By Leada Gore
Many people around Alabama already knew Gary Palmer before he won the District 6 U.S. House seat in November. His work with the Alabama Policy Institute had him involved in politics for some time, but there is something different when you move from analyst to lawmaker.
We talked to him about that recently and got insight on working in D.C.
1. You've been in Washington for a few weeks now. Any major surprises from just a daily routine standpoint? What has been the thing you've encountered that did surprise you?
"Having worked in Washington for over 20 years, I really haven't been surprised by anything other than perhaps the pace. Being on three committees makes it a bit of a challenge to make meetings. But I have a great staff and we are managing things pretty well."
2. The State of the Union had to be an interesting experience. First, from just a historical sense, what was it like to be there for the SOTU?
"Well, it wasn't actually the first state of the union I attended. I attended the State of the Union in 2002, Bush's famous "Axis of Evil" speech. So it wasn't a completely new experience to me. However, it was of course an honor to attend as the Representative of Alabama's 6th Congressional District. And you can't help feeling a sense of history sitting on the house floor as an elected official with all three branches of our government together in the House chamber."
3. Was there any point during the speech that you thought you could agree with a proposal or idea the president had? What was that idea - if there was one?
"A lot of his speech seemed to me to be aimed at dividing us rather than focusing on areas where we could find agreement. But I appreciated his focus on improving our trade relations. The devil is in the details of course but I'm in favor of free trade as a general rule and I hope we can find some way to work together on that issue.
I also liked his focus on the middle class. He's right that people like that are the heart of what makes America great, and he's right that the middle class is struggling. Unfortunately, his policy agenda will hurt the middle class far more than help it. The middle class doesn't need another government program; it needs robust economic growth as opposed to the slowest recovery in modern history that they've gotten under the Obama Administration."
4. Did you have a "no way" moment during the speech? A time when you said that's the issue I will fight the hardest against?
"The President proposed a litany of new spending programs that he plans on paying for with increased taxes. That is precisely the wrong approach. Our national debt is now over $18 trillion, nearly double what it was six years ago when President Obama took office. We need to be focused on growing the economy and cutting spending, not on increased taxes and spending that will not only worsen our deficit, but hurt our economy. Getting our fiscal house in order should be our top priority.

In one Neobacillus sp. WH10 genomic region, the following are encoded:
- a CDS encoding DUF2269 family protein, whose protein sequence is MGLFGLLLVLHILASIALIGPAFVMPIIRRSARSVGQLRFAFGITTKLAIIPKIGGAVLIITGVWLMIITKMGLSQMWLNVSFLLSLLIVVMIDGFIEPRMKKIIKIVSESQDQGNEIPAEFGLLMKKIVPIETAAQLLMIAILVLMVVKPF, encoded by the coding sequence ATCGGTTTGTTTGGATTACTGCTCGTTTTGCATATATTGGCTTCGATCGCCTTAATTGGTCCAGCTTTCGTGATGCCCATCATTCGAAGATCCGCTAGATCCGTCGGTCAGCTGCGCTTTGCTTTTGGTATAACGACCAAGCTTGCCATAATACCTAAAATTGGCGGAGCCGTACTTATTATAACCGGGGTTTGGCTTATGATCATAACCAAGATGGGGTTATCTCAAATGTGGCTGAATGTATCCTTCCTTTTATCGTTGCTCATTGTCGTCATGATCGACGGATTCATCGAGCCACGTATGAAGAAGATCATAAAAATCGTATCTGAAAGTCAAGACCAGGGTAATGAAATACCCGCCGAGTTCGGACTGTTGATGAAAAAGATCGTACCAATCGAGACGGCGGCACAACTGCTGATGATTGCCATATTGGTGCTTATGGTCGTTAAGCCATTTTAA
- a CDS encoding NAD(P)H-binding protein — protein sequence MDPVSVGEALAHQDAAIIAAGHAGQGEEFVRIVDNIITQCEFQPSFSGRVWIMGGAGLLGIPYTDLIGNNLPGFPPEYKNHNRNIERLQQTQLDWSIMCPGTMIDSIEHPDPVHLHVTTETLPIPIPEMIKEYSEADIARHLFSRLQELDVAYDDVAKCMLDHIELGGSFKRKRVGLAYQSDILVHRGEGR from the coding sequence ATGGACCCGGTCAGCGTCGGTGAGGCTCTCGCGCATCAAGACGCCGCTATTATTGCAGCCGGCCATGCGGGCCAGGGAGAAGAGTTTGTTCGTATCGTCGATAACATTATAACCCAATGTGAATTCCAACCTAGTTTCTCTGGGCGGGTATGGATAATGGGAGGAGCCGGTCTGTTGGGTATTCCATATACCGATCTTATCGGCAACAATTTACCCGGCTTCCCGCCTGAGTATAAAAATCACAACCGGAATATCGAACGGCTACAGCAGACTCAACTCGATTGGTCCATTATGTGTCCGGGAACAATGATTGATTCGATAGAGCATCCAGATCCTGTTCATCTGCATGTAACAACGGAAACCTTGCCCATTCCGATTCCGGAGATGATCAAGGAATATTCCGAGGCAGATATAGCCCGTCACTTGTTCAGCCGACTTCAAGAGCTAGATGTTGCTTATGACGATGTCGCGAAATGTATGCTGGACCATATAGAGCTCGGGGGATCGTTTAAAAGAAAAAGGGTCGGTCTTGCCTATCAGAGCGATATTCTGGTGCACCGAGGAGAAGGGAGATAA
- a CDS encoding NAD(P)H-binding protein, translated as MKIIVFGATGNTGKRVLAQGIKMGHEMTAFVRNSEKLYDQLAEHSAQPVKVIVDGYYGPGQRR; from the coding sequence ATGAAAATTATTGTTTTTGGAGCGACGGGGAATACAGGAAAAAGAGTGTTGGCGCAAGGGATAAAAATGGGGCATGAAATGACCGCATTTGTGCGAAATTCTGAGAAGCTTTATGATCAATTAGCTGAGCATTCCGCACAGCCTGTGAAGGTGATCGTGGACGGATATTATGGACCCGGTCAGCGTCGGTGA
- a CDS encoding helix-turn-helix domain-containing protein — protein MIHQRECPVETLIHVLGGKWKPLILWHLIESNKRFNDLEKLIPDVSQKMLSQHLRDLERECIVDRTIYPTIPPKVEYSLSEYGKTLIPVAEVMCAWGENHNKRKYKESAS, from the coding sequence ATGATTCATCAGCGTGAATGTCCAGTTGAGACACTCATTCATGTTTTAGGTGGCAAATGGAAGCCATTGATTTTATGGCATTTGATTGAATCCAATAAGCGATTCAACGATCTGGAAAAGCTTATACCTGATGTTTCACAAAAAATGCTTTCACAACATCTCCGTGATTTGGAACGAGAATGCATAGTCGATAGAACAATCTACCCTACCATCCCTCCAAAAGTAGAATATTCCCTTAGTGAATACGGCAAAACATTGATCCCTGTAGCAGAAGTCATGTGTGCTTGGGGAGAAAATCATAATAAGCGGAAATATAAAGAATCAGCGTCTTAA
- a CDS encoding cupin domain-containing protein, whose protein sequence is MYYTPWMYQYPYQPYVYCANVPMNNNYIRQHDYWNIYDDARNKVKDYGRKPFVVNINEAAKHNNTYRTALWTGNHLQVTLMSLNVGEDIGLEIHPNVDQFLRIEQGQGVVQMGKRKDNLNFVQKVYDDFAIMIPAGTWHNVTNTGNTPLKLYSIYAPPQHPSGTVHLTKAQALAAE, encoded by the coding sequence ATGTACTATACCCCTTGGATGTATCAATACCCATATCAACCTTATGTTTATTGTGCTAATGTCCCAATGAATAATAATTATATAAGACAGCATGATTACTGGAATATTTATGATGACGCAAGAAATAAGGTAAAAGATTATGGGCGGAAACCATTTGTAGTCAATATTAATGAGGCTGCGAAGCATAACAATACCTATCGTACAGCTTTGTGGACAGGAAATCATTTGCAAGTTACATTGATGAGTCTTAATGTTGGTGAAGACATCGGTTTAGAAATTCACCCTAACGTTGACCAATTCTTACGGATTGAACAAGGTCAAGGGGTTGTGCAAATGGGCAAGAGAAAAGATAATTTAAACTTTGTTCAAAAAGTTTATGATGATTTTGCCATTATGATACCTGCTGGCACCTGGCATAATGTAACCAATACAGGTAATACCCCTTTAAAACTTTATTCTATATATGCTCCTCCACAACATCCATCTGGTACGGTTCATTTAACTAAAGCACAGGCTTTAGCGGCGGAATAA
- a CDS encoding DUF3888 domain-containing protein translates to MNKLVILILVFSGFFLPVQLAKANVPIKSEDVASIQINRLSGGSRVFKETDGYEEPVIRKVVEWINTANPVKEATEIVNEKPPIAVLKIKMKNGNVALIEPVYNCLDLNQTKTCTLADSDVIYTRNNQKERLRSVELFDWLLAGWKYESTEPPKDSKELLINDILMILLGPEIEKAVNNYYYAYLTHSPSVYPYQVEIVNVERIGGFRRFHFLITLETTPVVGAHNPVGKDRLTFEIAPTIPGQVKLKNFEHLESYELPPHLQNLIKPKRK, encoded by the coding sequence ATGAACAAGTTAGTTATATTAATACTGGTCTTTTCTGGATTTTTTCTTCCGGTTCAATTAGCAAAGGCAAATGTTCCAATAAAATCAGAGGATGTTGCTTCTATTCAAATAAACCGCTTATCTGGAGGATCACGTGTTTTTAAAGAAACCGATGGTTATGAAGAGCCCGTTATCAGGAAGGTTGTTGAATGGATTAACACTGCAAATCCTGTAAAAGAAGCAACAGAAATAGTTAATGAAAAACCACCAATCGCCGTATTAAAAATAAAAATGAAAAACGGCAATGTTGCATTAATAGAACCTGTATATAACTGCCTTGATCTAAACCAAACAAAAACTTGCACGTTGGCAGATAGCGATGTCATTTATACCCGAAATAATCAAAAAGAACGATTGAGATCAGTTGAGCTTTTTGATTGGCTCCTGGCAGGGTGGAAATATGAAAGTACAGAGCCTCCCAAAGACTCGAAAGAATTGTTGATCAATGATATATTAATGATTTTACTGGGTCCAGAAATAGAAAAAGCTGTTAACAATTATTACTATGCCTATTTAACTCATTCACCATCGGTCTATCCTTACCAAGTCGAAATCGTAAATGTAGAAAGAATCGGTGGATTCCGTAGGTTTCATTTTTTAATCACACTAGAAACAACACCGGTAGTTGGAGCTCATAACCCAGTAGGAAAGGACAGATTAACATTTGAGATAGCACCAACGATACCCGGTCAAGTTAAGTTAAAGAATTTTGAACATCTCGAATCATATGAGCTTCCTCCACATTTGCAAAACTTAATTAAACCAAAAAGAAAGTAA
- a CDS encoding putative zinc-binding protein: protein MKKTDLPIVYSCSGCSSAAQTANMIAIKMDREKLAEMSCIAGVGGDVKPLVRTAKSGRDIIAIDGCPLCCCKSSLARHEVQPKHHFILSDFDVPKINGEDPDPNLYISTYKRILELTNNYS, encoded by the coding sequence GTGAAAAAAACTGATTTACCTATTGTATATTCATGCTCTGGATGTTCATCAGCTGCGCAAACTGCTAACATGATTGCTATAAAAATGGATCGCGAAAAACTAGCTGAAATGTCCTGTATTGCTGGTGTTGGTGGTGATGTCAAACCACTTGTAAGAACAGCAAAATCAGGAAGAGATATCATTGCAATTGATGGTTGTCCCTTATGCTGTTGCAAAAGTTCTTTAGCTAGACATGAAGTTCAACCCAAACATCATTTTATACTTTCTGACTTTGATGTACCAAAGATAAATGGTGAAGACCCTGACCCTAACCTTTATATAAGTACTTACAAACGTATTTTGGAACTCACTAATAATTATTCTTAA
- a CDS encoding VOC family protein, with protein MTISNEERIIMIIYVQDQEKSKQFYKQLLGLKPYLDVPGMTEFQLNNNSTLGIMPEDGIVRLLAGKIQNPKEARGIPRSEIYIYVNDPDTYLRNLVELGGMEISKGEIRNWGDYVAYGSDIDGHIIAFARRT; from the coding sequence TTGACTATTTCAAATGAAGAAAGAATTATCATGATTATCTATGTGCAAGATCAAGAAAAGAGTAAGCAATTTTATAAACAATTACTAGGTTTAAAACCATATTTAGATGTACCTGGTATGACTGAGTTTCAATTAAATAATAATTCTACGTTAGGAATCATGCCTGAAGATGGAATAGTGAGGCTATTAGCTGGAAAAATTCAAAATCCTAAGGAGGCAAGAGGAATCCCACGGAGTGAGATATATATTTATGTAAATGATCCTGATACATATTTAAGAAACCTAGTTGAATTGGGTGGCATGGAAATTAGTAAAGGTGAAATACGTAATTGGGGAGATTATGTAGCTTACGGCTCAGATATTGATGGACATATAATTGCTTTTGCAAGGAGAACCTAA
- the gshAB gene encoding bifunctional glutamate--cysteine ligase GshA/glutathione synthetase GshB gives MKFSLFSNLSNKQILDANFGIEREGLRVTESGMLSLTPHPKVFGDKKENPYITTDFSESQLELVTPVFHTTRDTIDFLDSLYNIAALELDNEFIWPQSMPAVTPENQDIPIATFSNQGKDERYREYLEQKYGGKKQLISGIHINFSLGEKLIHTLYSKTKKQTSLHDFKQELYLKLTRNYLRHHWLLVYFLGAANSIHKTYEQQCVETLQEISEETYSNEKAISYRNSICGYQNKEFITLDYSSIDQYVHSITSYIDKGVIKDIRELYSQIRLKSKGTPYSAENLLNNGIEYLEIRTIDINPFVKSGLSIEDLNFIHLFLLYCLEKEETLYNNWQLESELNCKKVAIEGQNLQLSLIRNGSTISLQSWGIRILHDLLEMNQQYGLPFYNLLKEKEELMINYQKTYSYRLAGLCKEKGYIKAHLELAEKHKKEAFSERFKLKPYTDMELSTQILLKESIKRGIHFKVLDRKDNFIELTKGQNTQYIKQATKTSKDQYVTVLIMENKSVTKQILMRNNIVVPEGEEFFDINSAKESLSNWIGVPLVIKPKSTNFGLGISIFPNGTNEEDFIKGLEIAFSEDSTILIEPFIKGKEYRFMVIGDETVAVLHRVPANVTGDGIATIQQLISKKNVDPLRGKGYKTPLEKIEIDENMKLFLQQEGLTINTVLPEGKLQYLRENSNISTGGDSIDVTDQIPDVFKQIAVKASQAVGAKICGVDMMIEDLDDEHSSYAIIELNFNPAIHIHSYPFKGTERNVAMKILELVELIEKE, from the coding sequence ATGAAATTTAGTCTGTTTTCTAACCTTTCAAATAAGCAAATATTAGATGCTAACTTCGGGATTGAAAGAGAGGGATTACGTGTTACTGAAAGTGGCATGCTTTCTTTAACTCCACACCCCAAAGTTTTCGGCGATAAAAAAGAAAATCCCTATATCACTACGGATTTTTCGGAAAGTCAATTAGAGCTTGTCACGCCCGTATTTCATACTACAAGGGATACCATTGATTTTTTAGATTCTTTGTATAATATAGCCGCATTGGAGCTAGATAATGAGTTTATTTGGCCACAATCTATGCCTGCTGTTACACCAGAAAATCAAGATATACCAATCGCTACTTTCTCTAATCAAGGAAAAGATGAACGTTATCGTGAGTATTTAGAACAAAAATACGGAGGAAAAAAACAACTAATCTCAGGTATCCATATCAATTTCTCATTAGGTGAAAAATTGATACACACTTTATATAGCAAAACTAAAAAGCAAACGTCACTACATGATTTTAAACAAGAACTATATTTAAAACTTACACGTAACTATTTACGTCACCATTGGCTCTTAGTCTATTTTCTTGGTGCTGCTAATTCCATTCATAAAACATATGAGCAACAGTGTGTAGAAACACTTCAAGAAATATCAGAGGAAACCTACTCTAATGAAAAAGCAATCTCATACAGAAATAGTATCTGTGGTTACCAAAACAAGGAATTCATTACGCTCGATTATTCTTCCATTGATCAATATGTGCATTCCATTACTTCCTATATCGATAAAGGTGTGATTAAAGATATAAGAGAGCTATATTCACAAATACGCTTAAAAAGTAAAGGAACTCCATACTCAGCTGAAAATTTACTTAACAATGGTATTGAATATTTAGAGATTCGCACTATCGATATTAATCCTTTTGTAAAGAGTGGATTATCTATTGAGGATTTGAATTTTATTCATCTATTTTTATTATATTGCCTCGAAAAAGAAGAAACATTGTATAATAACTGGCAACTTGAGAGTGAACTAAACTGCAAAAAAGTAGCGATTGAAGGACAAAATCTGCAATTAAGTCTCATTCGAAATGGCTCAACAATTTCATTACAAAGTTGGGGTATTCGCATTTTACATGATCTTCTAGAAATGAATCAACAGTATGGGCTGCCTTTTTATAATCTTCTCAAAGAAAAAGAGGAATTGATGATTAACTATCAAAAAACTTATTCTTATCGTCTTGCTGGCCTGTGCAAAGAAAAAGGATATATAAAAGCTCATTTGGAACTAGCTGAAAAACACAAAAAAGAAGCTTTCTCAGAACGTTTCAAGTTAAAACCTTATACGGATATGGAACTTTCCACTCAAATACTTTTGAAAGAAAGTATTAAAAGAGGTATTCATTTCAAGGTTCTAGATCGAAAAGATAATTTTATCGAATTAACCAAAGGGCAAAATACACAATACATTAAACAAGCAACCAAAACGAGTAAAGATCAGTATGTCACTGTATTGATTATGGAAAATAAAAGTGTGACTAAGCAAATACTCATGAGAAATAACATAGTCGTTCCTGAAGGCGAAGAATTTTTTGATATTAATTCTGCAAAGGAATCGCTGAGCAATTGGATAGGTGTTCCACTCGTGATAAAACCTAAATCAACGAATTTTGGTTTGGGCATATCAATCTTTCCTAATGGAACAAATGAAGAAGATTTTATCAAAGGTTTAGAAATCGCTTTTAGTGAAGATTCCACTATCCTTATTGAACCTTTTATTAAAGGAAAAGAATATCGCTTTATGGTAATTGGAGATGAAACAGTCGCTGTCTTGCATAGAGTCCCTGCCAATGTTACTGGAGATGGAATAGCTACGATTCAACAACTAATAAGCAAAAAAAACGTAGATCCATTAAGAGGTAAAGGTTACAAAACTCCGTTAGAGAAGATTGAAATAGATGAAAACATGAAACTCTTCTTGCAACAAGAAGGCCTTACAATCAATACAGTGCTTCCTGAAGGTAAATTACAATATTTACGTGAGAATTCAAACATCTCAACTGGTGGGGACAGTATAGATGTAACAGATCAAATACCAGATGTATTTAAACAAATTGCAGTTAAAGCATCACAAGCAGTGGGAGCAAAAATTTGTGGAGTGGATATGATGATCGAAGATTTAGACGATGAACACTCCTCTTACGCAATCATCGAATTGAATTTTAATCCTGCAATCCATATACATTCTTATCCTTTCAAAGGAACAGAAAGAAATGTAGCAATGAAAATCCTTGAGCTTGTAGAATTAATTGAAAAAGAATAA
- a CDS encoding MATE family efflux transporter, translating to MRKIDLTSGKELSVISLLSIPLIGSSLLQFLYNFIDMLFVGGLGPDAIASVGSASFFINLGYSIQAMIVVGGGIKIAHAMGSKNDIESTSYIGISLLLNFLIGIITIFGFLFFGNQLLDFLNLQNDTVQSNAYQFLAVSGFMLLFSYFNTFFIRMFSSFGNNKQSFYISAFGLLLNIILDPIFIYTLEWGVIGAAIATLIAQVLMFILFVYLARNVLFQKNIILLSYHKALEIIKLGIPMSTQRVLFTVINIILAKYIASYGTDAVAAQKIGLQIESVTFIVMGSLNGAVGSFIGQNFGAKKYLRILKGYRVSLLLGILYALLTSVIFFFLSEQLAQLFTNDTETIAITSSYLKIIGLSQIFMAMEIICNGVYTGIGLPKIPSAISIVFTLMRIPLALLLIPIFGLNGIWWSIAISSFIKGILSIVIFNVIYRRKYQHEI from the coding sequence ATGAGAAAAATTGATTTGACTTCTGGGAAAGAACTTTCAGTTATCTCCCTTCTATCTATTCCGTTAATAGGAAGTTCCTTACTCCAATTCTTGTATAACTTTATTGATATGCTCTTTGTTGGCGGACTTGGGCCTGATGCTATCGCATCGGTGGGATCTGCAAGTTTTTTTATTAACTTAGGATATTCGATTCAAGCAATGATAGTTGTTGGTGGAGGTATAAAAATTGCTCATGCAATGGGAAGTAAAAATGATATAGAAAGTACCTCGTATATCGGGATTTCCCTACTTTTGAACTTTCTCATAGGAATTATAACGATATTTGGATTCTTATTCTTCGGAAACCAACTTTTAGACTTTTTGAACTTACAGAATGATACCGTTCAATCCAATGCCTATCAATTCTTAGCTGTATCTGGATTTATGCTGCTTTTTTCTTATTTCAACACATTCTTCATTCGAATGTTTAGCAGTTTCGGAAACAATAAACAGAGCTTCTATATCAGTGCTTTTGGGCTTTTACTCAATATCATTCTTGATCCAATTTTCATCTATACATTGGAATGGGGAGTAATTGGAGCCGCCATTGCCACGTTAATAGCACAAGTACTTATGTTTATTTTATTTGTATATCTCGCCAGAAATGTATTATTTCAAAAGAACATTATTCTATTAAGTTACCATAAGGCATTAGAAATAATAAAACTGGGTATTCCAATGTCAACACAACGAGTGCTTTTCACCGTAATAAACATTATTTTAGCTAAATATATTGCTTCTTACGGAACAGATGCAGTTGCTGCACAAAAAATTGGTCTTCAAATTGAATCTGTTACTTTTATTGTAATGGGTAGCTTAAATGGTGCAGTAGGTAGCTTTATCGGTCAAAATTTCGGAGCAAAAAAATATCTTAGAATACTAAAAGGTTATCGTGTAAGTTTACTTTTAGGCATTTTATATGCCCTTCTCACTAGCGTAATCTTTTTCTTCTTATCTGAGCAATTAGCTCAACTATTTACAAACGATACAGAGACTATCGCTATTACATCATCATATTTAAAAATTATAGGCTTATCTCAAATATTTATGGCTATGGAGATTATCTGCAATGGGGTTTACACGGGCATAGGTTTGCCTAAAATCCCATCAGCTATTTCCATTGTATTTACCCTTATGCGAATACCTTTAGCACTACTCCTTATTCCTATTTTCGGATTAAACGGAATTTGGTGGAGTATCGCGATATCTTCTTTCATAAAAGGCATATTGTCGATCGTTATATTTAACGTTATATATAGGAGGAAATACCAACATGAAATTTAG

I was also very disappointed about his veto threat for new Iran sanctions. Iran has repeatedly shown bad faith in their negotiations again and again, and there is widespread, bipartisan agreement in favor of new sanctions. Senator Menendez, a Democrat and the ranking member of the Senate Foreign Relations Committee, for example, has been very critical of the Administration's position and very supportive of new sanctions."
5. You've talked about how not supporting Speaker (John) Boehner could cost you when it comes to committee appointments but that's not really happened. Can you talk about what you think about your committee appointments and what you think they will mean for Alabama?
"I sat down with Speaker Boehner and the first thing I told him was that I had promised my constituents that I wouldn't vote for him, and that if the first thing I did when I got up here was to break my word to the voters, and violate that trust, not only would I lose their confidence, but I would lose his. I think he respected that.
I'm pleased with my committee assignments. They are what I asked for and I think all of them will allow me to serve Alabama well. The Budget Committee might not generate continuous headlines, but it is where you can learn where the taxpayers' money is going and how things really work in the federal government.
The Oversight and Government Reform Committee has a very broad jurisdiction that does oversight of everything the federal government does, from regulatory reform to homeland security grants to federal workforce policies. People of my district know that I am all about finding solutions to problems, so rooting out problems in the federal government is right up my alley.
I am also very excited to sit on the Science, Space and Technology Committee. I believe there is a lot of regulatory reform that can be done in this area. I'm a member of the Subcommittee on the Environment, an assignment I requested. I have a long history of advocating for common sense environmentalism while rejecting radical environmentalism, so it's a good fit. Also, the Subcommittee on Research and Technology has jurisdiction over a wide variety of scientific issues that directly affects Alabama universities, biomedical engineering for example, which is very important to UAB and the Southern Research Institute."
6. I'm sure after you won your Congressional seat you receive all sorts of advice. Is there one thing that keeps coming back to you?
"I don't know if it is advice or an admonition, but a lot of people have said don't forget who you are or where you came from. In other words, don't get caught up in it all. In terms of how I conduct myself, I follow three simple rules that are really reflective of my values: One, be honest with everybody; two, don't surprise anybody, that is, be clear about who you are and what you stand for; and three, do what you say you will do."